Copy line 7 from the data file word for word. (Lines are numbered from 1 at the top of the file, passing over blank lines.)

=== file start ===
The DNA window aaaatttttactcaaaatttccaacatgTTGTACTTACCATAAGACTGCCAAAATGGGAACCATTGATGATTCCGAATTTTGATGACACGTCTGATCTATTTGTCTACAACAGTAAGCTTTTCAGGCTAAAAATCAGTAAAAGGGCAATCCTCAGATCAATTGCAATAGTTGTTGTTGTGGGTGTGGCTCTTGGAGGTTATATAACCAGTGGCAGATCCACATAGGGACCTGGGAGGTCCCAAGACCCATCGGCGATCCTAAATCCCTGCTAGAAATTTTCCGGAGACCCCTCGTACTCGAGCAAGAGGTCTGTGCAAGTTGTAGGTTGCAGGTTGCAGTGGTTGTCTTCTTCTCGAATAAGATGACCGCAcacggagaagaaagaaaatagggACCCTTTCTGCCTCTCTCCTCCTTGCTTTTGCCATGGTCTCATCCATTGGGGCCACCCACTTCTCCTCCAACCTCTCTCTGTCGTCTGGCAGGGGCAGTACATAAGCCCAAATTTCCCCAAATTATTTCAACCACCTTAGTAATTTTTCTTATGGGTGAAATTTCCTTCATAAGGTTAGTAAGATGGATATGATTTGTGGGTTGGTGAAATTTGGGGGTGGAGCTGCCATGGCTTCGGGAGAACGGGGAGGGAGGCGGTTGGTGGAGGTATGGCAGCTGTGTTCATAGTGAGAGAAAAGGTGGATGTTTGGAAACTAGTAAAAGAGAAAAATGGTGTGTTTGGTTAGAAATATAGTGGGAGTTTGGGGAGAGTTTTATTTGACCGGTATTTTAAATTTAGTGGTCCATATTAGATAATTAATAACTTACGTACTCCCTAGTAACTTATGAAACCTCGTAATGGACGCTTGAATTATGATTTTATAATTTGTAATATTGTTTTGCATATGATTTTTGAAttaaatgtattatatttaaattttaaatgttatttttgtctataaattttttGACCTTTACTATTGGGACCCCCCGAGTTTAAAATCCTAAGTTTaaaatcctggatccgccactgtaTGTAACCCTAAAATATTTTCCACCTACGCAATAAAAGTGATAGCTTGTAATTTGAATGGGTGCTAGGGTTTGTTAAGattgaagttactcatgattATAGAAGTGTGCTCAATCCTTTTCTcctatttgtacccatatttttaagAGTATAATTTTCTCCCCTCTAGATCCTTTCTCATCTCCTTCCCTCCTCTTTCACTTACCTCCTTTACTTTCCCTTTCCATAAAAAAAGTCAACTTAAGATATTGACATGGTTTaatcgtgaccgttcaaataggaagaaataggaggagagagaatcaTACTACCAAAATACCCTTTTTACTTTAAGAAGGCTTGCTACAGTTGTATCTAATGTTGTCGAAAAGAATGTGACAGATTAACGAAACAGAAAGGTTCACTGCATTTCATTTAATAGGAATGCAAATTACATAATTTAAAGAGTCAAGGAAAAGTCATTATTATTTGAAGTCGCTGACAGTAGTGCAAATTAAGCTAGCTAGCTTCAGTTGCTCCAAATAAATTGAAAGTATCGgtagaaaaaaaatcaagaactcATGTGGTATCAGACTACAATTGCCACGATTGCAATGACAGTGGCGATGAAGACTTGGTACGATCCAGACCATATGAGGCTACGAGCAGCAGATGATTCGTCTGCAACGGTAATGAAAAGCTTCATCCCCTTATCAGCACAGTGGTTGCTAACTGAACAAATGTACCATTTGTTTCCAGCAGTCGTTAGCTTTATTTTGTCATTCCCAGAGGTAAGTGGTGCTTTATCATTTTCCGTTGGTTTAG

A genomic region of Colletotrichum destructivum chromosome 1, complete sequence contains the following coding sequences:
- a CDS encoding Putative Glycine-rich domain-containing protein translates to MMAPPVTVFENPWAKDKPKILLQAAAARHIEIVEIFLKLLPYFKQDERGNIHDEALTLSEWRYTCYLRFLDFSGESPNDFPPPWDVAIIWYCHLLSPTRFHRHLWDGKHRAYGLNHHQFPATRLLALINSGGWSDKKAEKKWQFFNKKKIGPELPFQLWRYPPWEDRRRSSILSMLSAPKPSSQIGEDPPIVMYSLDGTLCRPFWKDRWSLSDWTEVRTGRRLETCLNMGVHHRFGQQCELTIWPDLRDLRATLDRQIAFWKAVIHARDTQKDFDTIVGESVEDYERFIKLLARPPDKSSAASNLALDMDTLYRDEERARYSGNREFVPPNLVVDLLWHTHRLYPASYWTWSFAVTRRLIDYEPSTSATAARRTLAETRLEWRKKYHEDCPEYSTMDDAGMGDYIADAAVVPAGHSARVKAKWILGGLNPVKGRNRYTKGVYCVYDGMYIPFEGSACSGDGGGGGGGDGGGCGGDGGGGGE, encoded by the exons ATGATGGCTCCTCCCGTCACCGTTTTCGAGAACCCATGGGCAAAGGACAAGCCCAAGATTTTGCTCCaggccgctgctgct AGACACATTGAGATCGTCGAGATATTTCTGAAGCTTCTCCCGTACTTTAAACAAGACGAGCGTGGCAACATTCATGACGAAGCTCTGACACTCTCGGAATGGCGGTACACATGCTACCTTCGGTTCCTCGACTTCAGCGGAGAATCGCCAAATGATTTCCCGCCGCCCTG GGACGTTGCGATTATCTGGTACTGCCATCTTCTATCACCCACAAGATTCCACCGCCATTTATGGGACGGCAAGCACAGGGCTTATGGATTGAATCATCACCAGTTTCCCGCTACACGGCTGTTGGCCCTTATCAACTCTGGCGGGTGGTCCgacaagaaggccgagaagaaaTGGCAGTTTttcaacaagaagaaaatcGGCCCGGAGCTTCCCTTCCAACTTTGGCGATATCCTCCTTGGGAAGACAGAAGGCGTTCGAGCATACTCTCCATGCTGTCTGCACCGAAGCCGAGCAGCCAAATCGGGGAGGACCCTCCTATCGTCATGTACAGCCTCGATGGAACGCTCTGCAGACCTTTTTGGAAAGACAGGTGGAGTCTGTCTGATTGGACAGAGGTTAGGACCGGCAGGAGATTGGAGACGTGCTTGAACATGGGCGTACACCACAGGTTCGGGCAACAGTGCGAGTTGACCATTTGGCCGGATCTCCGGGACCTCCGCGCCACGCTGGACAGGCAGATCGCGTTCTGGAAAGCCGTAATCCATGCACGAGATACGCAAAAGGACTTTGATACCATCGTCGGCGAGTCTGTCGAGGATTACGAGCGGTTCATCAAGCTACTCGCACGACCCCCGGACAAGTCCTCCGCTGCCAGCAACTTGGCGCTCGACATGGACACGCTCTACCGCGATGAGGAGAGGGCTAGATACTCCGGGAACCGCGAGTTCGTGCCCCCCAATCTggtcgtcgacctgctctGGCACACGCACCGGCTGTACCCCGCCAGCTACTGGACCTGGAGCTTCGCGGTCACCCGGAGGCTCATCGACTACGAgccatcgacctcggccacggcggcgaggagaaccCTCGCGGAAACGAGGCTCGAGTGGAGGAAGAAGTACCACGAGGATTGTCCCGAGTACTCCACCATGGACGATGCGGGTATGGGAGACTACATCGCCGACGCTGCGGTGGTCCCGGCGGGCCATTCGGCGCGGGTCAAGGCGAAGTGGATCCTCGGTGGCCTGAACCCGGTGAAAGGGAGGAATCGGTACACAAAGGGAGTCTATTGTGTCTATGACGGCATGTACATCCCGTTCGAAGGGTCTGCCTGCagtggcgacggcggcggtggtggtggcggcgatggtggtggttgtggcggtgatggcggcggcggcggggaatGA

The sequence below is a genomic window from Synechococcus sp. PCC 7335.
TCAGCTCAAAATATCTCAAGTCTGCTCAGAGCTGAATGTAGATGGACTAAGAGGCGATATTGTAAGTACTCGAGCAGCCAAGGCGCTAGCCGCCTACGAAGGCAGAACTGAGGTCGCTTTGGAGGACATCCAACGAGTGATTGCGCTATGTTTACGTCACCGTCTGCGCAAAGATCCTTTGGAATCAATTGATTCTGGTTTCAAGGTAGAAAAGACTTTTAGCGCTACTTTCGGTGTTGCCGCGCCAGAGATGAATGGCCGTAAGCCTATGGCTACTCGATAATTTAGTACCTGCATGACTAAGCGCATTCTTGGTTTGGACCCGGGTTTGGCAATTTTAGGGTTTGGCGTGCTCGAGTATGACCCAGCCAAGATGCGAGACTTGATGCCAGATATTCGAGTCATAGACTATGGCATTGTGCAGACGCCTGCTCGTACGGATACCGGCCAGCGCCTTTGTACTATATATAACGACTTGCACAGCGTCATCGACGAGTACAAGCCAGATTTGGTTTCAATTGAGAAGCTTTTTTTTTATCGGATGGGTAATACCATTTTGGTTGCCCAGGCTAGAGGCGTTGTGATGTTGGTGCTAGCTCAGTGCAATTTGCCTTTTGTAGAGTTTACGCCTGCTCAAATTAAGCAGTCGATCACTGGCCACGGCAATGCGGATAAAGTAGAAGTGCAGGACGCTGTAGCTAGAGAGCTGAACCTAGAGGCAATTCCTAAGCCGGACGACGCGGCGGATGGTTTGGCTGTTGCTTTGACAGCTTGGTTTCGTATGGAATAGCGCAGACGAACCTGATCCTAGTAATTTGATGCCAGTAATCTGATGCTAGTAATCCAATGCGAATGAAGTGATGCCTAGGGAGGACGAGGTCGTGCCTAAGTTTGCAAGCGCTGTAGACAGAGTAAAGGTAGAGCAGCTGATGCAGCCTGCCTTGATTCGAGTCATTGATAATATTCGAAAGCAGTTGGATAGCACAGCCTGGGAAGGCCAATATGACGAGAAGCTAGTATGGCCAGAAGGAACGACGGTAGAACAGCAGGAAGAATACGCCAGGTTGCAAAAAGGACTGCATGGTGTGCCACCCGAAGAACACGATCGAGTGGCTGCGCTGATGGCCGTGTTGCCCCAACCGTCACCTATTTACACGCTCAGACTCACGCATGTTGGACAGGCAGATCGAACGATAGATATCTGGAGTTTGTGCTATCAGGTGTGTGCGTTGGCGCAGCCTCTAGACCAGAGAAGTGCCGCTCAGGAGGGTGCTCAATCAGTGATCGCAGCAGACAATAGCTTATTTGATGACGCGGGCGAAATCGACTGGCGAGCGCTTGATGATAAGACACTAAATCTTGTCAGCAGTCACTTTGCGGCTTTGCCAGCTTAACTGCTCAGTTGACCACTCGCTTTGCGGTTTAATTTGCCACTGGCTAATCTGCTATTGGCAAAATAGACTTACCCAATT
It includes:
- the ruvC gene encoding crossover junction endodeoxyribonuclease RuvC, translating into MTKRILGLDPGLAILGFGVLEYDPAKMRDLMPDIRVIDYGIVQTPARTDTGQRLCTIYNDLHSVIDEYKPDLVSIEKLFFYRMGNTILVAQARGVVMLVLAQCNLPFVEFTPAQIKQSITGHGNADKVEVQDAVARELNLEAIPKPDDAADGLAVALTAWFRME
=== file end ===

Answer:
- the ruvC gene encoding crossover junction endodeoxyribonuclease RuvC, translating into MTKRILGLDPGLAILGFGVLEYDPAKMRDLMPDIRVIDYGIVQTPARTDTGQRLCTIYNDLHSVIDEYKPDLVSIEKLFFYRMGNTILVAQARGVVMLVLAQCNLPFVEFTPAQIKQSITGHGNADKVEVQDAVARELNLEAIPKPDDAADGLAVALTAWFRME